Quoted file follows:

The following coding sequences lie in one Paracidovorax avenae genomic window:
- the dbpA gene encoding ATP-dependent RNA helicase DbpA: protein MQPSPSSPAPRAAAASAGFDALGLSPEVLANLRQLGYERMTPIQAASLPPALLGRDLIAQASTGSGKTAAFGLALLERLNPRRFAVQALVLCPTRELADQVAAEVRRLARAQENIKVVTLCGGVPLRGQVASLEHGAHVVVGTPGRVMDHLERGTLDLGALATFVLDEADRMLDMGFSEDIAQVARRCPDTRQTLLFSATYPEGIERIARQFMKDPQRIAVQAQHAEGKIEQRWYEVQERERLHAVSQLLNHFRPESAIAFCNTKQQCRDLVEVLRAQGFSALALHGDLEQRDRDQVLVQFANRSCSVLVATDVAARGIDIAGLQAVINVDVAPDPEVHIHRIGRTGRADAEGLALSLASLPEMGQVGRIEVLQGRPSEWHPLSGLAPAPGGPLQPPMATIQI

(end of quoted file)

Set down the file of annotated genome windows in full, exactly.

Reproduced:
The following coding sequences lie in one Paracidovorax avenae genomic window:
- the dbpA gene encoding ATP-dependent RNA helicase DbpA: protein MQPSPSSPAPRAAAASAGFDALGLSPEVLANLRQLGYERMTPIQAASLPPALLGRDLIAQASTGSGKTAAFGLALLERLNPRRFAVQALVLCPTRELADQVAAEVRRLARAQENIKVVTLCGGVPLRGQVASLEHGAHVVVGTPGRVMDHLERGTLDLGALATFVLDEADRMLDMGFSEDIAQVARRCPDTRQTLLFSATYPEGIERIARQFMKDPQRIAVQAQHAEGKIEQRWYEVQERERLHAVSQLLNHFRPESAIAFCNTKQQCRDLVEVLRAQGFSALALHGDLEQRDRDQVLVQFANRSCSVLVATDVAARGIDIAGLQAVINVDVAPDPEVHIHRIGRTGRADAEGLALSLASLPEMGQVGRIEVLQGRPSEWHPLSGLAPAPGGPLQPPMATIQI